A Joint Venture
Your ticket to ride on public transport in West Yorkshire is under-girded by a tripartite Joint Venture Agreement (JVA) between:
Bus and rail operators hold shares in the ticketing company, the size of each operator’s holding being set in rough proportion to their standing as a major, medium-sized, or minor undertaking within the geographical area of West Yorkshire.
Minor parties hold one share each (out of over two hundred), whereas major parties may hold as many as 63 (First West Yorkshire Limited) or 54 (Northern Trains Limited).
The JVA enables the ticketing company (West Yorkshire Ticketing Company Limited, 'TICCO’ for short) to act as a clearing house. It acts as fare-setter and revenue-distributor, operating at arm’s length from, yet owned and controlled by, the Combined Authority (in its capacity as legal successor to the West Yorkshire Passenger Transport Executive).
The JVA recognises that West Yorkshire has a ‘statutory’ (as opposed to a ‘voluntary’) multi-operator, multi-modal ticketing scheme, as enacted by the local transport authority (WYCA) in exercise of its powers under sections 135 to 138 of the Transport Act 2000 (as amended). The scheme is legally known as the WYCA Multi Operator, Multi Modal Ticketing Scheme 2016.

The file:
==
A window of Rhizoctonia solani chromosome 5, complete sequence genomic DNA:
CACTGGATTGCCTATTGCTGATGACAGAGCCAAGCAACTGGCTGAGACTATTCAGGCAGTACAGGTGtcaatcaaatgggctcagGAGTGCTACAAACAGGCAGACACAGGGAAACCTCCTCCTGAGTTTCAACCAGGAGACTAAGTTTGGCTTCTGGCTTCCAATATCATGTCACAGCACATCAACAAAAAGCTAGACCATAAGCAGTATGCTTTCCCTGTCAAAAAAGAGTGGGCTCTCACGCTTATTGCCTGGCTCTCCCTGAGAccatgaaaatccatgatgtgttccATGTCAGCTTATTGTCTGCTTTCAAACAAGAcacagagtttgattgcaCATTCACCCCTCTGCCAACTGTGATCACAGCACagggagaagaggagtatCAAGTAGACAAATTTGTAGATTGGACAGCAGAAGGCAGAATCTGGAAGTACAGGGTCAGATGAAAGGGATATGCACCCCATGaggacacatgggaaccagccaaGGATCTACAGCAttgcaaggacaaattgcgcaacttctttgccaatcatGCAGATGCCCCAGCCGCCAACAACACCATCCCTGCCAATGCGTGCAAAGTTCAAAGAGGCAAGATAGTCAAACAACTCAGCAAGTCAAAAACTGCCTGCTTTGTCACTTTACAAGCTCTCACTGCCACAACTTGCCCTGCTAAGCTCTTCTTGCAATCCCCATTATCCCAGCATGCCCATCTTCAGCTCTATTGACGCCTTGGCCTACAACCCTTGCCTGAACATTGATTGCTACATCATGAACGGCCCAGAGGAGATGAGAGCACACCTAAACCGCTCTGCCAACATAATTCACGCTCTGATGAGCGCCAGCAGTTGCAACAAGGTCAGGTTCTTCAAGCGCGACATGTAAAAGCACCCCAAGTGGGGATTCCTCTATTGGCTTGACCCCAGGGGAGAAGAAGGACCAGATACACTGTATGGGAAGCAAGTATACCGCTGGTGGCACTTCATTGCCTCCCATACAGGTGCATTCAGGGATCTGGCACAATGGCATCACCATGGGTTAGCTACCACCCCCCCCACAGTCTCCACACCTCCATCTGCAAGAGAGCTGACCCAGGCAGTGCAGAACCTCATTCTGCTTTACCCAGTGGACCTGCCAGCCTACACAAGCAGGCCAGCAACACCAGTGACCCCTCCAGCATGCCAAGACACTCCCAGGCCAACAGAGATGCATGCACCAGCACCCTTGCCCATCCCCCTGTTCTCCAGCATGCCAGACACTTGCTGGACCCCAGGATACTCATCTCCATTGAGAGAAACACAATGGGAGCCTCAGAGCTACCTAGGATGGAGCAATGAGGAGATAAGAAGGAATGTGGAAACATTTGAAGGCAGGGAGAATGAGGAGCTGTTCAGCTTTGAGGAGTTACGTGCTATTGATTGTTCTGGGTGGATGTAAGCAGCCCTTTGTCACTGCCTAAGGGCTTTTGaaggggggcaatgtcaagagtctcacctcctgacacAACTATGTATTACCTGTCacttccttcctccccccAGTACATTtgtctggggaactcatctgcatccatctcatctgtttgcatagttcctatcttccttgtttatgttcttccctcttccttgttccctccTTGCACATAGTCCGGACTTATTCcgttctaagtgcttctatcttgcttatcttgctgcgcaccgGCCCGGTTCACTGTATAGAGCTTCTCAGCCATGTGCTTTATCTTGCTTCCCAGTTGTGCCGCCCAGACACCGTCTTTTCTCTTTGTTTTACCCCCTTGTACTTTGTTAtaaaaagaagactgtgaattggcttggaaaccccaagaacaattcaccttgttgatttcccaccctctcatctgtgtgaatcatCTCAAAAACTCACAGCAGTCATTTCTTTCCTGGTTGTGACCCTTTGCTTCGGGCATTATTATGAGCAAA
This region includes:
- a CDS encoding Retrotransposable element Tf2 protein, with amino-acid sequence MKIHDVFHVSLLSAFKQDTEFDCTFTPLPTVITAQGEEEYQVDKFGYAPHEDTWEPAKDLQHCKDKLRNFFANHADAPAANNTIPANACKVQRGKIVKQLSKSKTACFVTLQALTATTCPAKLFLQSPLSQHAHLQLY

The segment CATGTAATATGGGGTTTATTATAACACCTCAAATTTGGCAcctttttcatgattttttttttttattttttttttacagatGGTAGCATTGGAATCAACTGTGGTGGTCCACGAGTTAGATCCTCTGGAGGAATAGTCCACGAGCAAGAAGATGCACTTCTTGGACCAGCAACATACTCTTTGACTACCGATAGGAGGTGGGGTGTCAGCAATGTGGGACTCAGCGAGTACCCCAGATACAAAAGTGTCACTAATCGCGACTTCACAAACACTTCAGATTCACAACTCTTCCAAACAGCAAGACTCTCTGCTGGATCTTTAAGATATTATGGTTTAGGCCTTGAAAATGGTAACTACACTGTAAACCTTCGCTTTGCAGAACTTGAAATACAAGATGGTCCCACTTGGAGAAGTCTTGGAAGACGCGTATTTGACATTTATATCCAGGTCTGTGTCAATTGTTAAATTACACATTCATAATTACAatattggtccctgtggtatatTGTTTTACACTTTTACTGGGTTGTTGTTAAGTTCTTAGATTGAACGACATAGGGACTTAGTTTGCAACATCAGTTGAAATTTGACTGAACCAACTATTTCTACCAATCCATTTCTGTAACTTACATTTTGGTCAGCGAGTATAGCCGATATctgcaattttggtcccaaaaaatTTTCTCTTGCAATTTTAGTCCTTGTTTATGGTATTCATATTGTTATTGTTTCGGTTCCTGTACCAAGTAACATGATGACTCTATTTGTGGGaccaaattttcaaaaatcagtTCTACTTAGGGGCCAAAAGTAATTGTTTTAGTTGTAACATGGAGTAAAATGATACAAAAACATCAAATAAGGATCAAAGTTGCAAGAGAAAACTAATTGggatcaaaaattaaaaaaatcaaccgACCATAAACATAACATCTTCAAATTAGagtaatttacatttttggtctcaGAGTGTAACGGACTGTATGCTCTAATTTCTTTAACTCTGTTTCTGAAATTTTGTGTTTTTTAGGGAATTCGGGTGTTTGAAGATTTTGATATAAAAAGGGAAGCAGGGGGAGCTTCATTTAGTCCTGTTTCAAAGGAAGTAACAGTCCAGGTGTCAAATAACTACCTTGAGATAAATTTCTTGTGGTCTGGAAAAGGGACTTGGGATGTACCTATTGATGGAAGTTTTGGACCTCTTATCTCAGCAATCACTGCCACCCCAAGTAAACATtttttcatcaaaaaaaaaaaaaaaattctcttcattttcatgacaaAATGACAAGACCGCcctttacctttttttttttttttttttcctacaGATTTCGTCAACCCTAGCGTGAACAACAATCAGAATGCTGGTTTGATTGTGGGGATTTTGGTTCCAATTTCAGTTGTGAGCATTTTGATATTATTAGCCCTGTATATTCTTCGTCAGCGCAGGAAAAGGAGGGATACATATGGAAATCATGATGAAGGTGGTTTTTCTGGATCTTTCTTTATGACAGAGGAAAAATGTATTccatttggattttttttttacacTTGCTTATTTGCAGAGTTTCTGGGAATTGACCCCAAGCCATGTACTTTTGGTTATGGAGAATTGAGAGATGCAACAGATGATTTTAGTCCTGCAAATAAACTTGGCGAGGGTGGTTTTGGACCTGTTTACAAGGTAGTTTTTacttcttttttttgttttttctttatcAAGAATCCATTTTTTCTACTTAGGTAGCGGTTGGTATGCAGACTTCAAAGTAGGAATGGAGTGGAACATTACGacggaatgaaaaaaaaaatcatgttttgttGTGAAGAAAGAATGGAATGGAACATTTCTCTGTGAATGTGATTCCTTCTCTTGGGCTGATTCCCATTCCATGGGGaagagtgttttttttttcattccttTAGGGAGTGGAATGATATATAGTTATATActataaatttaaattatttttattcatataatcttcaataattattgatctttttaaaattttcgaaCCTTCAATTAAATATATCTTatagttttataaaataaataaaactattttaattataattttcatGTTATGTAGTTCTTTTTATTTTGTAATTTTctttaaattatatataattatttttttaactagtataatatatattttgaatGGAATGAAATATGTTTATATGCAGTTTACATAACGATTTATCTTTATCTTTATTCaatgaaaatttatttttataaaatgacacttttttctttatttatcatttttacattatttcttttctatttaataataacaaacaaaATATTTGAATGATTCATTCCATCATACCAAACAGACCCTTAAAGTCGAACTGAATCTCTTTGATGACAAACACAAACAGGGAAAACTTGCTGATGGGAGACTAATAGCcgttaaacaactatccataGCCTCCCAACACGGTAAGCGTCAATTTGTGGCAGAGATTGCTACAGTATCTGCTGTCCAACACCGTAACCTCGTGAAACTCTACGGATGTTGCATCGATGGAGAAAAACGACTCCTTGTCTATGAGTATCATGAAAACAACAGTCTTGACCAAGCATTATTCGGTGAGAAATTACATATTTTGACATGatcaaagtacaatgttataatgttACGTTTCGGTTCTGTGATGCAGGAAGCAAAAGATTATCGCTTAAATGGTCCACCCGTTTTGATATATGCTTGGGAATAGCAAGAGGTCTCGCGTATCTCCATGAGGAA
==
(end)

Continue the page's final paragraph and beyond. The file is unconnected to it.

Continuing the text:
Bus operator participation in the scheme is a legal requirement. Rail operator participation may arise from (a) a franchise obligation, and/or (b) a government directive, and/or (c) a voluntary commitment as witnessed by signing the JVA.
WYCA does not set, nor does it subsidise, the range of adult ticket prices. It does, however, prescribe (through the JVA) the revenue apportionment methodology (though some of this is left hanging in the air on account of its being a ‘work in progress’).
The JVA authorises TICCO to procure back office products, either directly or through an arrangement with Yorcard, a private company limited by guarantee with two members: South Yorkshire Passenger Transport Executive (SYPTE) and WYCA (in the event of liquidation, each member being liable for not more than £1, i.e. there is no share capital).
The revenue risk for the majority of products sold by virtue of the JVA is borne by the bus and rail operators and not by WYCA. If WYCA were to assume a greater stake in financial responsibility for these products, the balance of risk would shift as the authority became more exposed to potential financial hazard. This factor should be borne in mind when considering such benefits as might flow from municipal ownership of local public transport undertakings or an increase in local powers and responsibilities on account of devolution.
The activities regulated by the JVA are understandably complex. Legal vehicles such as this are relatively new to local authorities, and will no doubt be subject to further refinement in response to Government guidance and such judgments as may be handed down by the Commercial Court.